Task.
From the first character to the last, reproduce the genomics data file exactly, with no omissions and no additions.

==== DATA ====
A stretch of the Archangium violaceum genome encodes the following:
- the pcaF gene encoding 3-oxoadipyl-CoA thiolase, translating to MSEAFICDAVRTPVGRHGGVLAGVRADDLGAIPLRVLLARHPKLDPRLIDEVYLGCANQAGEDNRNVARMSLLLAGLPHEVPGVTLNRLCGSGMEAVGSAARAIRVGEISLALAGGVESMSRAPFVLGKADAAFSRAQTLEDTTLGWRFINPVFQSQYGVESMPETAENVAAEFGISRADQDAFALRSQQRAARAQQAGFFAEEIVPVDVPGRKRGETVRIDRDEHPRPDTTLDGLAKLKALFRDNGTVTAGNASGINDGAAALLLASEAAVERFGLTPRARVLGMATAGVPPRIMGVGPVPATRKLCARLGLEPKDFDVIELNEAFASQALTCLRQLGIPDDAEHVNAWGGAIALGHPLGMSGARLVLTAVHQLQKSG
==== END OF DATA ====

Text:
A stretch of the Archangium violaceum genome encodes the following:
- the pcaF gene encoding 3-oxoadipyl-CoA thiolase, translating to MSEAFICDAVRTPVGRHGGVLAGVRADDLGAIPLRVLLARHPKLDPRLIDEVYLGCANQAGEDNRNVARMSLLLAGLPHEVPGVTLNRLCGSGMEAVGSAARAIRVGEISLALAGGVESMSRAPFVLGKADAAFSRAQTLEDTTLGWRFINPVFQSQYGVESMPETAENVAAEFGISRADQDAFALRSQQRAARAQQAGFFAEEIVPVDVPGRKRGETVRIDRDEHPRPDTTLDGLAKLKALFRDNGTVTAGNASGINDGAAALLLASEAAVERFGLTPRARVLGMATAGVPPRIMGVGPVPATRKLCARLGLEPKDFDVIELNEAFASQALTCLRQLGIPDDAEHVNAWGGAIALGHPLGMSGARLVLTAVHQLQKSG